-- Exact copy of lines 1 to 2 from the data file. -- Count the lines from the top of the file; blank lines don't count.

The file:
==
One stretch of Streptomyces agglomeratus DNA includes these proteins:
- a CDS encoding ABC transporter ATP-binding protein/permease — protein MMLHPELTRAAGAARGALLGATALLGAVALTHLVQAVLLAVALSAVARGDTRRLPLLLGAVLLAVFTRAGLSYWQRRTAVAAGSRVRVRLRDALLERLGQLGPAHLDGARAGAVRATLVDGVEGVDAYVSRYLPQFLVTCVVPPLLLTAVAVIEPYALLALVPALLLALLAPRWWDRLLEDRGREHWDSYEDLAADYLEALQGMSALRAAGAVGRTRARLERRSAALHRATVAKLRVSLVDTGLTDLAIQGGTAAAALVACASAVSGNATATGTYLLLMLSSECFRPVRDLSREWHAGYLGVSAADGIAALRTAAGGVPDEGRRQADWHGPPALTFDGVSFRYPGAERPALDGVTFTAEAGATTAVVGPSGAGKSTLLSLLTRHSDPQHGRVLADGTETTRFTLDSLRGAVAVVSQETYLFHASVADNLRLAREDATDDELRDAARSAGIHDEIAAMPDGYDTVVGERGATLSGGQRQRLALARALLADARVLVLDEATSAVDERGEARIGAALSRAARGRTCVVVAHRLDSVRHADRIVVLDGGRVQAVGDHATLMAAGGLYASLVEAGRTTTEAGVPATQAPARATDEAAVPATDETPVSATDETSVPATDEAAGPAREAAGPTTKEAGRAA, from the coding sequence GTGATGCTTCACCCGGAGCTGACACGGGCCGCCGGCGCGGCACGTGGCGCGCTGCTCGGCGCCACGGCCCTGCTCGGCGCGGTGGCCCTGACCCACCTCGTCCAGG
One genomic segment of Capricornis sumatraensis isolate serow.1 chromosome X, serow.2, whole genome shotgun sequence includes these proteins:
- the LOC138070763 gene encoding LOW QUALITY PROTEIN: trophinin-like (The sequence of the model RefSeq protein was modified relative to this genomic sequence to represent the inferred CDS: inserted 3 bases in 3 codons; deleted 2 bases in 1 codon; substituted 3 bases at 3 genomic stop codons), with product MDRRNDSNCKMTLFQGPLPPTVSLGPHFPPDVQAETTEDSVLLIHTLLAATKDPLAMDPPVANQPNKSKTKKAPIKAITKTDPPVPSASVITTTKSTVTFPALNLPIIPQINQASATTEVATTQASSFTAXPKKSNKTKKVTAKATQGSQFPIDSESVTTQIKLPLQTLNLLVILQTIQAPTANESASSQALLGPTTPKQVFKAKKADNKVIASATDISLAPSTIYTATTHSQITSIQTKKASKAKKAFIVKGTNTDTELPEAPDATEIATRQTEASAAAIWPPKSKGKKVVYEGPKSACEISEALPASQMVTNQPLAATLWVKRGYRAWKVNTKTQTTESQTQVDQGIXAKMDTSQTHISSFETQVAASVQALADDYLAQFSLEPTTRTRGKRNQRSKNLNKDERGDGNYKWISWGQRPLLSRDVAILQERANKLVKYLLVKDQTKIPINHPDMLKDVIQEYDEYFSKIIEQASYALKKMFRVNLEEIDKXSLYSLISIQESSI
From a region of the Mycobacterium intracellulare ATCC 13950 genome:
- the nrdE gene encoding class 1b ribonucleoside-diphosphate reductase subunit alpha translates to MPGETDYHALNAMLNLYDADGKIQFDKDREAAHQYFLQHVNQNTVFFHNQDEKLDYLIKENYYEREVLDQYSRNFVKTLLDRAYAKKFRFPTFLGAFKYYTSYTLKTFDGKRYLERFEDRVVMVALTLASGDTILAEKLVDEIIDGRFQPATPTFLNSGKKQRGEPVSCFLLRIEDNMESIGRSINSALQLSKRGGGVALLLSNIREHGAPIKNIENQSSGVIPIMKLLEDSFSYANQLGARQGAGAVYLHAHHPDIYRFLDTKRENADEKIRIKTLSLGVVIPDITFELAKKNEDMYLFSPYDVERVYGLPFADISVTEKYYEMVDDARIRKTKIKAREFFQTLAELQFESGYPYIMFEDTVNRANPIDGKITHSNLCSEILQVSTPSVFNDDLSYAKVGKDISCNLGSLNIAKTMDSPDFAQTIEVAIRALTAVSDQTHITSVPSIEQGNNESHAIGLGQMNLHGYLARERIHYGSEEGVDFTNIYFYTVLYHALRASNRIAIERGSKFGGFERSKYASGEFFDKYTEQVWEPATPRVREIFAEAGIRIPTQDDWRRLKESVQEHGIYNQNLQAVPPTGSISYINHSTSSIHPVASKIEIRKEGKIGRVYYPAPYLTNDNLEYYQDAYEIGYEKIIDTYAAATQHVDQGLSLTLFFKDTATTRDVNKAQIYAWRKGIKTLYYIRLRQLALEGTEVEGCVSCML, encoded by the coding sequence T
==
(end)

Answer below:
One stretch of Streptomyces agglomeratus DNA includes these proteins:
- a CDS encoding ABC transporter ATP-binding protein/permease — protein MMLHPELTRAAGAARGALLGATALLGAVALTHLVQAVLLAVALSAVARGDTRRLPLLLGAVLLAVFTRAGLSYWQRRTAVAAGSRVRVRLRDALLERLGQLGPAHLDGARAGAVRATLVDGVEGVDAYVSRYLPQFLVTCVVPPLLLTAVAVIEPYALLALVPALLLALLAPRWWDRLLEDRGREHWDSYEDLAADYLEALQGMSALRAAGAVGRTRARLERRSAALHRATVAKLRVSLVDTGLTDLAIQGGTAAAALVACASAVSGNATATGTYLLLMLSSECFRPVRDLSREWHAGYLGVSAADGIAALRTAAGGVPDEGRRQADWHGPPALTFDGVSFRYPGAERPALDGVTFTAEAGATTAVVGPSGAGKSTLLSLLTRHSDPQHGRVLADGTETTRFTLDSLRGAVAVVSQETYLFHASVADNLRLAREDATDDELRDAARSAGIHDEIAAMPDGYDTVVGERGATLSGGQRQRLALARALLADARVLVLDEATSAVDERGEARIGAALSRAARGRTCVVVAHRLDSVRHADRIVVLDGGRVQAVGDHATLMAAGGLYASLVEAGRTTTEAGVPATQAPARATDEAAVPATDETPVSATDETSVPATDEAAGPAREAAGPTTKEAGRAA, from the coding sequence GTGATGCTTCACCCGGAGCTGACACGGGCCGCCGGCGCGGCACGTGGCGCGCTGCTCGGCGCCACGGCCCTGCTCGGCGCGGTGGCCCTGACCCACCTCGTCCAGG